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My Friend Debbie B. recently told me she made pesto with some garlic mustard she has growing on her property. My ears perked up because I have it growing on my property too, and I’ve always regarded it as something to dispense with, and no dilly dallying.
After doing a little research online I learned The Nature Conservancy calls garlic mustard a ‘troublesome, destructive invasive plant, that is also edible.’ It lives in the Northeast, Midwest and Northwest of the United States.
Alas, as with most invasives the goal is mediation not eradication, simply because the latter is generally impossible. So what better way to mediate than by eating the plant!
I asked Debbie to demonstrate how she makes her pesto sauce. I can vouch for the taste– we had it on pasta and it was delicious!
I invited Debbie to come over to my house for our tutorial. We walked down to the pond where I have a colony of garlic mustard plants and she showed me how to pick the most flavorful leaves for pesto. Then we prepped the ingredients in my kitchen. I took a video of the process, which you can watch by clicking here.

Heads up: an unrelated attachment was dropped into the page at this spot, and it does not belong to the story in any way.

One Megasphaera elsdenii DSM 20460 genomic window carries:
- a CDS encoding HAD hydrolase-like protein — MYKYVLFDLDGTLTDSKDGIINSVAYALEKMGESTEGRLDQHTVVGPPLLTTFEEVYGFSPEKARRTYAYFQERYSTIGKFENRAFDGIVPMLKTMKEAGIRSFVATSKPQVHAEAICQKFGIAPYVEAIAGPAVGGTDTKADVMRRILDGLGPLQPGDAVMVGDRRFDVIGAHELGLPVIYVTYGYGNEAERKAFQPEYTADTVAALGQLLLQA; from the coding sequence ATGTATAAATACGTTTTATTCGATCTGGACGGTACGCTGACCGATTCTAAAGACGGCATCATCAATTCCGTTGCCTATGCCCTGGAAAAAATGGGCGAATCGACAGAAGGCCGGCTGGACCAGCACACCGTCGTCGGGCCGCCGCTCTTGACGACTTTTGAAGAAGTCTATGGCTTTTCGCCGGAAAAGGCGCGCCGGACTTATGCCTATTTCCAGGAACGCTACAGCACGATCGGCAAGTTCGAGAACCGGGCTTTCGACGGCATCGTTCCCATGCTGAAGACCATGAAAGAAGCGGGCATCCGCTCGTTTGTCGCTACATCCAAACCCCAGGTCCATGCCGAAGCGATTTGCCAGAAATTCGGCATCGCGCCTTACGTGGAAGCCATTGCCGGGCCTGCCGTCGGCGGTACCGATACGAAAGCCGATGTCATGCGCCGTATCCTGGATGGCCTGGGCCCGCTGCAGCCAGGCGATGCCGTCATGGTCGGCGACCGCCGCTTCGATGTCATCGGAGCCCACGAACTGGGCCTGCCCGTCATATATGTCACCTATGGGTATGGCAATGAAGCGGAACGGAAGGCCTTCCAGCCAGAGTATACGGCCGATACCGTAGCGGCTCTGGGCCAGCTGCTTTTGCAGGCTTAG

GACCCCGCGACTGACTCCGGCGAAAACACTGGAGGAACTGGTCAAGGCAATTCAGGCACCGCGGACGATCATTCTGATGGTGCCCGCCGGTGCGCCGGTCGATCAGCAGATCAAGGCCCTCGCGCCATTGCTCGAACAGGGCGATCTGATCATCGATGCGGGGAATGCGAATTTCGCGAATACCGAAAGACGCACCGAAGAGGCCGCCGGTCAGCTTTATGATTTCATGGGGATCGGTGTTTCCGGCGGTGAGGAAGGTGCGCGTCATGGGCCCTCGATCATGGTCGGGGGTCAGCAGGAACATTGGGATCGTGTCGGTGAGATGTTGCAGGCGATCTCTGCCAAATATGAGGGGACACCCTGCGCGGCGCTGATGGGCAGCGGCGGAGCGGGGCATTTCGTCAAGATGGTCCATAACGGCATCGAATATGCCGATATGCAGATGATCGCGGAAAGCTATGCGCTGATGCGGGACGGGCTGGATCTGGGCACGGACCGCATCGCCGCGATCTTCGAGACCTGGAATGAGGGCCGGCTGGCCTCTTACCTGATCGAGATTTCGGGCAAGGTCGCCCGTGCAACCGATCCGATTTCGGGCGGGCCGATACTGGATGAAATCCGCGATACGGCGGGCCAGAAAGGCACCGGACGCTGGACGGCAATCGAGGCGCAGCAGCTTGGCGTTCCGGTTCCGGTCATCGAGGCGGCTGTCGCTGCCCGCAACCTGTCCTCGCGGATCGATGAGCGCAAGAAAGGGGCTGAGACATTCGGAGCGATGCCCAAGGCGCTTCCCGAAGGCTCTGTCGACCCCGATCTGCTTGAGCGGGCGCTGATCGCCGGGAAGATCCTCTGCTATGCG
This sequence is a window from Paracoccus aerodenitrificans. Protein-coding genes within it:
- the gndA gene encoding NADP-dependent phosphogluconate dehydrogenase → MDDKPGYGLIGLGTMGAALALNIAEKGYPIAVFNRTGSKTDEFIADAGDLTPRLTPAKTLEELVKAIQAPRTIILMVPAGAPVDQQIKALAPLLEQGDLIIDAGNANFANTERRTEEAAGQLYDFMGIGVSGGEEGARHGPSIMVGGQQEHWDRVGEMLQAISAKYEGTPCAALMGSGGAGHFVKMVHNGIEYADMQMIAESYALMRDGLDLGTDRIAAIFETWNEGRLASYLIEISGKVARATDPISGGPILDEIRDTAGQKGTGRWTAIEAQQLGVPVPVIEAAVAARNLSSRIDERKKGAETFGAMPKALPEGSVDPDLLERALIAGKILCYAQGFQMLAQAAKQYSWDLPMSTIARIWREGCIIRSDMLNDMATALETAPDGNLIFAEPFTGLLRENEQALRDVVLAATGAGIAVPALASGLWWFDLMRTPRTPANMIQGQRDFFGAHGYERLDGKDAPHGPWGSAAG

Here’s the recipe:
- 3 cups of garlic mustard leaves picked fresh from the plant. (If the plant is young and under 12″ or so in height, the leaves are tastier and larger.)
- 3/4 cup freshly grated parmesan cheese
- 1/2 cup chopped walnuts
- 1 clove minced or finely chopped fresh garlic
- 1/2 cup extra virgin olive oil
Put the parmesan cheese, garlic, walnuts and olive oil in a food processor, along with about 1/3 of the garlic mustard leaves. Pulse until the leaves are processed and then add the rest of the garlic mustard leaves and pulse until it’s smooth. Add more olive oil if you want the pesto to be a little less pasty. Serve on a bed of pasta.
It’s delicious and a little tangy! If you have a recipe using an invasive weed, please share with us!